Seventeenth Sunday in Ordinary Time

The Olympic Games
After 7 years of preparation the 2012 Olympic Games opened in London on Friday evening watched by a global TV. audience numbered in billions.
Over the next 16 days 10,500 athletes from all over the world, including 66 from Ireland, will participate in the world’s premier sporting festival.
Since they were revived in 1896 the motto of the Olympics has been “Faster, Higher, Stronger”.
Anyone who loves sport knows it is an art form and can teach us much about life. Most sports call for skill, discipline, imagination, creativity and are clearly vehicles of self-expression. Just think of these magical moments in swimming, boxing, cycling, basketball, football, rugby, tennis and the rest where humanity shines at its most beautiful and best. There will be many moments like these on display at the 2012 Games this summer.
Sport enables us to discover much about ourselves from reflection on our performances and the processes we go through when training. The love of sport discloses the spirituality of sport. As they train, and push themselves beyond their comfort zone on through that pain barrier, athletes realise they are in control of the Physical, Intellectual, Emotional and Spiritual dimensions of their lives.
Without self-control, sport, or life in general, ends in disaster. For the Physical, there is temperance; for Intellectual, prudence; for the Emotional, fortitude; and for the Spiritual, justice. Tasting success or learning from failure generates joy for everyone who accepts that God is an appreciative spectator of their life.
Sport imitates life’s vital processes. Many sports teach the importance of making fast decisions in complicated situations. Loss of temper is mostly costly. Concentration and attention are rewarded. Underestimating the opposition is often disastrous. Hard work and sustained commitment are rewarded.  Pushing on through pain, serving a team, facing defeat with dignity and never giving up are essential for success.
Experienced coaches who have faith remind those they train that they are more than what they do. They are children of God. Otherwise, once they  retire they can all too easily see themselves as without purpose and so become depressed. Through sport we may see humanity at its most sublime.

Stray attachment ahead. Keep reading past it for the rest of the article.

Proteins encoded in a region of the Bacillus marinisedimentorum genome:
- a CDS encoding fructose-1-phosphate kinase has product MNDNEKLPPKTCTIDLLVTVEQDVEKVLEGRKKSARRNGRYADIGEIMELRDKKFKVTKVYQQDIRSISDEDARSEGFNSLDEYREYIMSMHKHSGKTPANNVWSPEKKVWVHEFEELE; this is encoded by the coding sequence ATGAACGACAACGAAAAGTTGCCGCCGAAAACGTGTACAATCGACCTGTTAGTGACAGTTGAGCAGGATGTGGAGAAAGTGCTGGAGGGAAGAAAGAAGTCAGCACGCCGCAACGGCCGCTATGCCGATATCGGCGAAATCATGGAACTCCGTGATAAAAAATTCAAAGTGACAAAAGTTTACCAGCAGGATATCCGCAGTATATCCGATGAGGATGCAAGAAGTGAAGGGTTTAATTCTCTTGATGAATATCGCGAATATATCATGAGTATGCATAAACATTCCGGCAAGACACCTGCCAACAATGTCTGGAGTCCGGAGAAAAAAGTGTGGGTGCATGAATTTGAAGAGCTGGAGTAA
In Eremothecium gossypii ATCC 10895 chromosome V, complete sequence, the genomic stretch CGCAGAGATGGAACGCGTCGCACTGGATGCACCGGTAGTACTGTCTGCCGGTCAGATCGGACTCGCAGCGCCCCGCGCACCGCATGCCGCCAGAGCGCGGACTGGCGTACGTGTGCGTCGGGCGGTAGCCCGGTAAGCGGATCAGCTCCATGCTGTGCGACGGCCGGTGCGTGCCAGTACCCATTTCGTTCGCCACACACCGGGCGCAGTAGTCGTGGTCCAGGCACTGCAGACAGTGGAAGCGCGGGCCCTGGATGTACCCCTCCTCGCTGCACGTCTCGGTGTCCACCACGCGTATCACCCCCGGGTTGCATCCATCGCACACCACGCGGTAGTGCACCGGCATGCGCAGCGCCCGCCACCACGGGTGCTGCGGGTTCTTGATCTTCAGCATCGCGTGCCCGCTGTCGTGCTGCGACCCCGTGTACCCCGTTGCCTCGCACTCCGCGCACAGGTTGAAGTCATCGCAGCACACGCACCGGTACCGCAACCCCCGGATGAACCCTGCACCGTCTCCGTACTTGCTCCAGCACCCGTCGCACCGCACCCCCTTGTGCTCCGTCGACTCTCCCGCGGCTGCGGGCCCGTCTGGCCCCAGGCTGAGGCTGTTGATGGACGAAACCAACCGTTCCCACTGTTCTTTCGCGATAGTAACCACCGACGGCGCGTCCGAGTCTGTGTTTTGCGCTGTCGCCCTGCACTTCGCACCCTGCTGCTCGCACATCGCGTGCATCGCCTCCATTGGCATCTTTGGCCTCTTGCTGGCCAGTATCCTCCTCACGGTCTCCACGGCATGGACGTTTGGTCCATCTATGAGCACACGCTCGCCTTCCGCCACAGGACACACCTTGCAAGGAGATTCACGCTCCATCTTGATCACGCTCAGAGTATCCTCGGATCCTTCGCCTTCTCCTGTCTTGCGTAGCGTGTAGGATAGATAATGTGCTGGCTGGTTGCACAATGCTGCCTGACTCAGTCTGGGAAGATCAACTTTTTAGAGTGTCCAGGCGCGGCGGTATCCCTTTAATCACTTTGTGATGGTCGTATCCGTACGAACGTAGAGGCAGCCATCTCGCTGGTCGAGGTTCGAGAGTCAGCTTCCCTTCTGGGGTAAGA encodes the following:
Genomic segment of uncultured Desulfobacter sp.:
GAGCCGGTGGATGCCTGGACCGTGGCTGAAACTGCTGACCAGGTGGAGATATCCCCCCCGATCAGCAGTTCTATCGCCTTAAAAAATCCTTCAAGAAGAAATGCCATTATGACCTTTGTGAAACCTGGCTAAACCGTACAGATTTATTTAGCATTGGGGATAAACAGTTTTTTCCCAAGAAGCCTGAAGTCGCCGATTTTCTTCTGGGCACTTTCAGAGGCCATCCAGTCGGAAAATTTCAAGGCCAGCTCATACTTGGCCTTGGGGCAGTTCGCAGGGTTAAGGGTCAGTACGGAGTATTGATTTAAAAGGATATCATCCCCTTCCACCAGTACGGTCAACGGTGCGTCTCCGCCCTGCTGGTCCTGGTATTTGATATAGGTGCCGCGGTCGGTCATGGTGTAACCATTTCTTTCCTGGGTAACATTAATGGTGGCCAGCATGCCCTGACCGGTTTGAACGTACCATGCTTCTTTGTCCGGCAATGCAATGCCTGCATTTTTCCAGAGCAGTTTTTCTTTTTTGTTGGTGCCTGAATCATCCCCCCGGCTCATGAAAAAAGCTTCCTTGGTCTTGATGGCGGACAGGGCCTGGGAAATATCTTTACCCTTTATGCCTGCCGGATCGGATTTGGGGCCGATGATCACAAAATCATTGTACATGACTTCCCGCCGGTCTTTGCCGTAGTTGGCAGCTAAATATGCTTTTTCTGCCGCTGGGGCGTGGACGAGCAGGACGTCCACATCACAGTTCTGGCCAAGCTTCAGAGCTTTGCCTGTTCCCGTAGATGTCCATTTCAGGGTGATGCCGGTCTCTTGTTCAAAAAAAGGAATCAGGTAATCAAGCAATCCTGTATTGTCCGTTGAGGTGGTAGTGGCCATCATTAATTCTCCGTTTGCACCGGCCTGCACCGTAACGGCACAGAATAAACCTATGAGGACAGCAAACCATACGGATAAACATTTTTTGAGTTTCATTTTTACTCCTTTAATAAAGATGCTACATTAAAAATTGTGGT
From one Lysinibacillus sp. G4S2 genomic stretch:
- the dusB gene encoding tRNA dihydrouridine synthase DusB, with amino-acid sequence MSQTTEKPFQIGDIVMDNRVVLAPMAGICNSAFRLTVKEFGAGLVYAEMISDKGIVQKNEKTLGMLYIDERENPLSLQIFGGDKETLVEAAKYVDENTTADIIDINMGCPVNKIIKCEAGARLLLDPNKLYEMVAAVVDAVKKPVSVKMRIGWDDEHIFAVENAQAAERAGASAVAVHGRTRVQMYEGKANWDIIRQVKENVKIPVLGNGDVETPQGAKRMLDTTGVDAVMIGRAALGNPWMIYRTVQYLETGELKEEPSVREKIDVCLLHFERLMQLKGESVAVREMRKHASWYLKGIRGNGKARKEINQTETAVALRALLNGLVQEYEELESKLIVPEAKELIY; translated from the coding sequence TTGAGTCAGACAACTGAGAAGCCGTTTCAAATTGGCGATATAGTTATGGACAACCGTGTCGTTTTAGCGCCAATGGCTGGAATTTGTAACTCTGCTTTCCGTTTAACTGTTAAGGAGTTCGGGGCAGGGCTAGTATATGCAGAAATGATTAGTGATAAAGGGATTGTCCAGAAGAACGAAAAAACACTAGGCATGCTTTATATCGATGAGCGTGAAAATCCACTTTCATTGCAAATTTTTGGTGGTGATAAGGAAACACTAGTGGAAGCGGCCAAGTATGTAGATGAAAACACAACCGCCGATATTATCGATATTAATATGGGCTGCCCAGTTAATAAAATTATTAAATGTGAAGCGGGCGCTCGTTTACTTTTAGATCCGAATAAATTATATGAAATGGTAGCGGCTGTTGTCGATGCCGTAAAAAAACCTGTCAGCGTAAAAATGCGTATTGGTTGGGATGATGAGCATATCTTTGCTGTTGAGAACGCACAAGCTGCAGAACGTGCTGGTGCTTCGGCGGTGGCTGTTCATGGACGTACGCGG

Sport seems to satisfy our yearning for spiritual communion between people from every part of our Earth.
 For those who love it,
Sport is JOY.
The simple Basic Things
O God,
Give me all the simple basic things
Which will make me a useful person in this world.
Help me to be;
So that people will be able to depend on me;
So that nothing I do may be less than my best;
So that I may not waste the time of others;
So that I may never let people down;
So that I may always think how my actions may affect others.
Help me to live in the constant awareness
Of your love for me, Amen.

Sixteenth Sunday in Ordinary Time

Goodness and Sacrifice
On the 11th March 2011 a dreadful earthquake and tsunami struck Japan killing many people and destroying a vast amount of property. In the editorial of the July/August edition of the ‘Far East’ there is this extract from a letter written by a policeman to a friend in Vietnam:
“There was one really moving incident involving a little Japanese boy: he taught an adult like me a lesson on how to behave like a human being. I had been sent to a little grammar school to help a charity organisation distribute food to the refugees. It was a long line that snaked this way and that, and I saw a little boy around nine years old. He was wearing a T-shirt and a pair of shorts. It was getting very cold and the boy was at the very end of the line. I was worried that by the time his turn came there would not be any food left. So I spoke to him. He said he was at school when the earthquake happened. His father was working nearby and was driving to the school. The boy was on the third floor balcony when he saw the tsunami sweep his father away.
I asked him about his mother. He said his house is right by the beach and that his mother and little sister probably did not make it. He turned his head and wiped his tears when I asked about his relatives. The boy was shivering so I took off my police jacket and put it on him. That’s when my bag of food ration fell out. I picked it up and gave it to him. ‘when it comes to your turn, they might run out of food so here’s my portion, I already ate. Why don't you eat it?’ The boy took my food and bowed. I thought he would eat it right away, but he did not. Instead he went up to where the line ended and put it where all the food was waiting to be distributed.
I was shocked. I asked him why he had not eaten the food and had instead added it to the food pile. He answered, ‘Because I see a lot more people hungrier than I am. If I put it there, then they will distribute the food equally’. When I heard that I turned away so that people would not see me cry.
A society that can produce a nine-year-old who understands the concept of sacrifice for the greater good, must be a great society, a great people."